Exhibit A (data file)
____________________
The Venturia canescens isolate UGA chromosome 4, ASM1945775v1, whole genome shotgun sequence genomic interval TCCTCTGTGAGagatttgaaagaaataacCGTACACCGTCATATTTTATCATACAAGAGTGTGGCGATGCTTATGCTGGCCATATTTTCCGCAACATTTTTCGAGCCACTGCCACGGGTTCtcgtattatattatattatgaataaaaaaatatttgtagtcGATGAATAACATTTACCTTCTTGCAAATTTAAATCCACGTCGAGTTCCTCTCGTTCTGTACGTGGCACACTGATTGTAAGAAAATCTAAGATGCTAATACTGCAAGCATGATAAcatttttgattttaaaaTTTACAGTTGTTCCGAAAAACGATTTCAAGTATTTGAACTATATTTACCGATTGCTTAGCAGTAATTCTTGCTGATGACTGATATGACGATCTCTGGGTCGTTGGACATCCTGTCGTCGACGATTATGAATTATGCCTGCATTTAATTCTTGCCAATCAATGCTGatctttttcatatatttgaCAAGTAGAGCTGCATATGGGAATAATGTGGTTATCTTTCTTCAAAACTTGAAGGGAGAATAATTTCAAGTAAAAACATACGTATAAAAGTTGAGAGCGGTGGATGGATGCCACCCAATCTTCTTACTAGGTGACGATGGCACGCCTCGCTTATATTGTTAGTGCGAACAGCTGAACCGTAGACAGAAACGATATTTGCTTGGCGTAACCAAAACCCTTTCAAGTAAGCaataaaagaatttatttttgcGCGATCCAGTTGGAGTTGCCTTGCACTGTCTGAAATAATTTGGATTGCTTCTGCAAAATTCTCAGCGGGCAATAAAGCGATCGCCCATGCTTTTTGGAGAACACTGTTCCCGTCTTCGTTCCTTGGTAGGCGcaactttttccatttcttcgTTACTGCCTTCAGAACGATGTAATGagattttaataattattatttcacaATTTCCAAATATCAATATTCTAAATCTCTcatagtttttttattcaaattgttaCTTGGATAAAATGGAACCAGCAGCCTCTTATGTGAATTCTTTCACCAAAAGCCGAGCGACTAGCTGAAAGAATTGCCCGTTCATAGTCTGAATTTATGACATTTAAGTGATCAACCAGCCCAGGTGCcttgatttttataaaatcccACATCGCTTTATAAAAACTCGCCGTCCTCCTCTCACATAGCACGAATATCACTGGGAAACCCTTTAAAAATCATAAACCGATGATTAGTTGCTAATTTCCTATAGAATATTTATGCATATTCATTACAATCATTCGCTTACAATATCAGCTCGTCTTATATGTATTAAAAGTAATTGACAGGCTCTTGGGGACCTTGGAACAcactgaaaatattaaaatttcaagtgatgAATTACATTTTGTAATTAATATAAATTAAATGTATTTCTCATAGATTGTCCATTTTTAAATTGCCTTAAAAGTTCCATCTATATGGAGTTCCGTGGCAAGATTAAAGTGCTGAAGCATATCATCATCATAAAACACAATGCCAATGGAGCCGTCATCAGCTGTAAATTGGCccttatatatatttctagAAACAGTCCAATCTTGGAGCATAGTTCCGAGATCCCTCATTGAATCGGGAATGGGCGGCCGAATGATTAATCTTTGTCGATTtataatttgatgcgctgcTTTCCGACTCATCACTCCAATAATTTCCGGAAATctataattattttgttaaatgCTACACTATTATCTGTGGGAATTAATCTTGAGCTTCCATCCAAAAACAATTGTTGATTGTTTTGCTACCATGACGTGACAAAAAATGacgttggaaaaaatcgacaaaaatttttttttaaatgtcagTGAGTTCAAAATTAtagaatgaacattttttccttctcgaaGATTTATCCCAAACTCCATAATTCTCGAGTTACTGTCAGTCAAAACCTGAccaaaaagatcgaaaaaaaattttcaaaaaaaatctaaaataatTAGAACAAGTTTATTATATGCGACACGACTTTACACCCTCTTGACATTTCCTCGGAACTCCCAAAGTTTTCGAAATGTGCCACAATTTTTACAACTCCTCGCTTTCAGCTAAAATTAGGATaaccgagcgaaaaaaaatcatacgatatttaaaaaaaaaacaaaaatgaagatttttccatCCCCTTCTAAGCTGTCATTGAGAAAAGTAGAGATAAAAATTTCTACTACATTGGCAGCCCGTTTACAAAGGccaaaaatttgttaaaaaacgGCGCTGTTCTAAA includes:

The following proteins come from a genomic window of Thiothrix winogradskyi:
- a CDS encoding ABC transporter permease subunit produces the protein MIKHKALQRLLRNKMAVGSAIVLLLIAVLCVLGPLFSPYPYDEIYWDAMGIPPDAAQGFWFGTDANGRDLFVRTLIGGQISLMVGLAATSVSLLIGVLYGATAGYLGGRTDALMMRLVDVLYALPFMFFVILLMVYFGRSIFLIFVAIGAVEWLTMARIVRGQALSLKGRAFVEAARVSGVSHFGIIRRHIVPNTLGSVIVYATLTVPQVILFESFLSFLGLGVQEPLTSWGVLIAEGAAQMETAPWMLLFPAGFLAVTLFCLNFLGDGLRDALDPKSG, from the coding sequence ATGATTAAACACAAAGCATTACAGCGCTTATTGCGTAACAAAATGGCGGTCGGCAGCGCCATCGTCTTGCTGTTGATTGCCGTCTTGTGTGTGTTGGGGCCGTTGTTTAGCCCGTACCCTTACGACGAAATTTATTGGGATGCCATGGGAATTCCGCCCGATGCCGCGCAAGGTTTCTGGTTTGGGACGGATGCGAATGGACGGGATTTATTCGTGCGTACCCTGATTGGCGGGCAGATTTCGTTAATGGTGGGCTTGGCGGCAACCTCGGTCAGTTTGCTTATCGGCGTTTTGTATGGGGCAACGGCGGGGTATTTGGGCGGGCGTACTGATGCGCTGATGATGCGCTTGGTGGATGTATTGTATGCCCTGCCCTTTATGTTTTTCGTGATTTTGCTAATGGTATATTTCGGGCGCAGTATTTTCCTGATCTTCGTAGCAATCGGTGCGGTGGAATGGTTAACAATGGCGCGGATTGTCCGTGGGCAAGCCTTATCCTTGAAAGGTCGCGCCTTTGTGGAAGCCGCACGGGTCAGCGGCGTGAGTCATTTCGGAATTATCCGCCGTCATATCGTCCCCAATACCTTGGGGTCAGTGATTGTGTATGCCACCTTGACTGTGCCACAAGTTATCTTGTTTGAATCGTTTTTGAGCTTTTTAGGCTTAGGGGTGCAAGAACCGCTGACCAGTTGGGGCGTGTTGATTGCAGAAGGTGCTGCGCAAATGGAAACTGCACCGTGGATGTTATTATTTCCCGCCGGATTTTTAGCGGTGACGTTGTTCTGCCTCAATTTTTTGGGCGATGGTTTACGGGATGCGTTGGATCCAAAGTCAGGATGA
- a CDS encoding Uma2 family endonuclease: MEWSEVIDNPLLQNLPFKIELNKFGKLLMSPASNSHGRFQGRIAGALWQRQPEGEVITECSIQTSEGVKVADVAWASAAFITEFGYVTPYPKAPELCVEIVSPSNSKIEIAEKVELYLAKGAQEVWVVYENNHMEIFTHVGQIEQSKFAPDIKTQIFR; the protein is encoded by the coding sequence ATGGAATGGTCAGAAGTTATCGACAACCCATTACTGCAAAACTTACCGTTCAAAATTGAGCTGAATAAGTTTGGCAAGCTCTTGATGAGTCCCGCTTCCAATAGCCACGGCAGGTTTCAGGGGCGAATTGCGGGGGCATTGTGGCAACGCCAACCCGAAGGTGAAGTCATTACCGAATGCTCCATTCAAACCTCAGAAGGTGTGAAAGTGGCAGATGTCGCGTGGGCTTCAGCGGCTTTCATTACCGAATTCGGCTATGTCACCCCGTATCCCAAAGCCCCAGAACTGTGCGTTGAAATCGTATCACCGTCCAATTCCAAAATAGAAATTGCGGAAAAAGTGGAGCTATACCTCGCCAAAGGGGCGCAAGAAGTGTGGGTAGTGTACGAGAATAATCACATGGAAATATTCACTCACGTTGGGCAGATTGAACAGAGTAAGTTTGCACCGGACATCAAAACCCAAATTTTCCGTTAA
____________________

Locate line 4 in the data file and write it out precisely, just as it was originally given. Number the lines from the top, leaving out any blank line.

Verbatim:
- a CDS encoding Uma2 family endonuclease: MEWSEVIDNPLLQNLPFKIELNKFGKLLMSPASNSHGRFQGRIAGALWQRQPEGEVITECSIQTSEGVKVADVAWASAAFITEFGYVTPYPKAPELCVEIVSPSNSKIEIAEKVELYLAKGAQEVWVVYENNHMEIFTHVGQIEQSKFAPDIKTQIFR; the protein is encoded by the coding sequence ATGGAATGGTCAGAAGTTATCGACAACCCATTACTGCAAAACTTACCGTTCAAAATTGAGCTGAATAAGTTTGGCAAGCTCTTGATGAGTCCCGCTTCCAATAGCCACGGCAGGTTTCAGGGGCGAATTGCGGGGGCATTGTGGCAACGCCAACCCGAAGGTGAAGTCATTACCGAATGCTCCATTCAAACCTCAGAAGGTGTGAAAGTGGCAGATGTCGCGTGGGCTTCAGCGGCTTTCATTACCGAATTCGGCTATGTCACCCCGTATCCCAAAGCCCCAGAACTGTGCGTTGAAATCGTATCACCGTCCAATTCCAAAATAGAAATTGCGGAAAAAGTGGAGCTATACCTCGCCAAAGGGGCGCAAGAAGTGTGGGTAGTGTACGAGAATAATCACATGGAAATATTCACTCACGTTGGGCAGATTGAACAGAGTAAGTTTGCACCGGACATCAAAACCCAAATTTTCCGTTAA